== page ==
Regulation

Rathlin Energy’s production plans should be refused again, say residents

Councillors have been urged to again refuse plans for 20 years of oil production by Rathlin Energy in East Yorkshire.

Photo: West Newton Said No

The company failed to get consent for expansion proposals at West Newton-A in Holderness in September 2021, despite the support of council officers.

A revised application for the site is due to be decided by East Riding of Yorkshire Council (ERYC) next week.

Residents and local campaigners said this afternoon:

“This revised application is very similar indeed – and we say it should be refused again”.

The new proposals are to drill four more production wells to add to the existing two. The original plan was for six new wells.

Rathlin Energy also seeks to extend the site from the current 0.9ha to 2.52ha. The previous application sought an extension to 3.46ha.

The duration of production remains unchanged at up to 20 years and estimated lorry movements to the site are still the same. But the company said it may need to drill additional sidetrack or lateral sections to the new and existing wells.

Helen Wright, who lives on the proposed route for heavy goods vehicles (HGVs) through New Ellerby, said:

“We have had our lives disrupted by the activities at West Newton for nearly 10 years already. We have put up with HGV convoys through the villages, noise and light pollution and unpleasant odours.

“People’s mental and physical health are suffering at the prospect of 25 more years of this, especially now we know the plan is to drill underneath our houses.

“It is being said that we need our own source of energy in the UK. But drilling at West Newton isn’t the answer.

“After 10 years there is still no oil flowing. If it does eventually flow it will be sold globally to the highest bidder, and any gas produced is going to be burnt off.

“Surely it must be better for everyone to invest in renewable energy and reduce our reliance on fossil fuels, rather than pollute and industrialise our countryside and make the lives of local communities unbearable.”

Another resident on the route, Harry Clark, said:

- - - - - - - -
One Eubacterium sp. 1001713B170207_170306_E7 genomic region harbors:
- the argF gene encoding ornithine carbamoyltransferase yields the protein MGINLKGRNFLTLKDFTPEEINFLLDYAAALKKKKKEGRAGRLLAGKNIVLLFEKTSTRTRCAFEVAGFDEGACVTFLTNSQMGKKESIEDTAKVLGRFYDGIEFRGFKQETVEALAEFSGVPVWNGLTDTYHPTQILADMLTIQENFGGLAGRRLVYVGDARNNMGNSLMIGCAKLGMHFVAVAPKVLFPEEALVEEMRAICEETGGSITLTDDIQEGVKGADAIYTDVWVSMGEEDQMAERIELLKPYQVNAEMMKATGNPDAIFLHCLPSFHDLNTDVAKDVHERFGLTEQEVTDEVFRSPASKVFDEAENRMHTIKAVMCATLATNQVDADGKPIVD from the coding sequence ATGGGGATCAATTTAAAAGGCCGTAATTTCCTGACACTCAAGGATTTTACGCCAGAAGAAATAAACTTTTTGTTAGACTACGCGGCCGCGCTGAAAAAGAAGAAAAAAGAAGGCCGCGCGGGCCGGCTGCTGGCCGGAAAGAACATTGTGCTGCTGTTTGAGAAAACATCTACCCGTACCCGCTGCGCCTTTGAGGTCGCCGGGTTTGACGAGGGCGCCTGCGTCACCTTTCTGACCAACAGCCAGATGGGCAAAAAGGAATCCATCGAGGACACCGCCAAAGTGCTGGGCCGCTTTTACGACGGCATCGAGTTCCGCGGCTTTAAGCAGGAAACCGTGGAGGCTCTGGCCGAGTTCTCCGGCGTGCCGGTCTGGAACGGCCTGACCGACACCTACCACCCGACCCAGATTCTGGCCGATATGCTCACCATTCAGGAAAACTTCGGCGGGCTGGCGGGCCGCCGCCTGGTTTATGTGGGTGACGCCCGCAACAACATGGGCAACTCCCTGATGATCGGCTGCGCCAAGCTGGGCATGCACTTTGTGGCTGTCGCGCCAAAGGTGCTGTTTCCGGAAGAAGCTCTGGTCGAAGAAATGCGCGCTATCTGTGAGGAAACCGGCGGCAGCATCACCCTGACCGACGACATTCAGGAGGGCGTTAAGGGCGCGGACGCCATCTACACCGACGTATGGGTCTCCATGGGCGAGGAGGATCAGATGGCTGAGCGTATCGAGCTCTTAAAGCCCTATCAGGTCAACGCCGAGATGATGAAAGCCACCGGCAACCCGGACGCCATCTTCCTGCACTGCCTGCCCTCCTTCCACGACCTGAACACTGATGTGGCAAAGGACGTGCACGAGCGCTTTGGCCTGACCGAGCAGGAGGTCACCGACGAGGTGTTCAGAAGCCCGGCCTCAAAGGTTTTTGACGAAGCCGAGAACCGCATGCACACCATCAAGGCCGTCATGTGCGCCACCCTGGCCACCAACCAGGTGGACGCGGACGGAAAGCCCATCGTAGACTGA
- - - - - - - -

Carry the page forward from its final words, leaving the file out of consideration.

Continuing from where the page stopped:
“In September 2021 the ERYC Planning Committee came to the conclusion that any more than two wells on the West Newton A Well Site would overload the capacity of the local roads and bring unnecessary hardship to the communities around the well site.

“This conclusion should be adhered to by the ERYC Planning Committee in its forthcoming discussion of the revised planning application submitted by Rathlin Energy.

“There has been no change in the local infrastructure, any increase in traffic would, as previously concluded, overload the roads and bring unnecessary hardship to local residents.”

This morning, council planners recommended approval of the new application. They said the proposals were consistent with local and national policy.

But the campaign group, Fossil Free East Yorkshire, said it had commissioned independent planning consultants who had identified 11 planning grounds for refusal:

  1. Proposed traffic routes are not safe or suitable for many heavy goods vehicles
  2. Traffic appraisal does not mention plans for additional sidetrack wells and resulting heavy goods movements
  3. Significant lack of information in the transport assessment to meet policy requirements
  4. Lack of information about construction of the well pad and its current condition
  5. Insufficient information to support conclusions about risks to groundwater or from flooding
  6. Cumulative impact on the landscape
  7. Landscape assessment does not consider the worst-case impacts of tall structures on the site at the same time
  8. Detrimental effect of noise on nearby homes
  9. Visual impact of noise screens
  10. No clear biodiversity net gain
  11. Extraction of new fossil fuels is contrary to the government’s commitment to reaching net zero emissions by 2050

Richard Howarth, of Fossil Free East Yorkshire, said:

“This Planning Application was refused before, and it should be refused again. Those country roads are no wider, and the tankers are no smaller, so the routes are still ‘unsafe and unsuitable’.

“But traffic is just one of many grounds for refusal that planning experts have listed, from visual impact to climate change. The site won’t even supply any gas, as shockingly, it will all be burnt on site, and wouldn’t supply oil for years – if ever.

“Now more than ever, we must urgently get off increasingly dangerous fossil fuels. Last week’s landmark IPCC [Intergovernmental Panel on Climate Change] report said a liveable future remains within reach – just. But the window to act is ‘brief and rapidly closing’. The head of the UN said, ‘now is the time to accelerate the transition to a renewable future. Fossil fuels are a dead end.’”

The planning meeting is at 10am on Thursday 17 March 2022 at County Hall in Beverley

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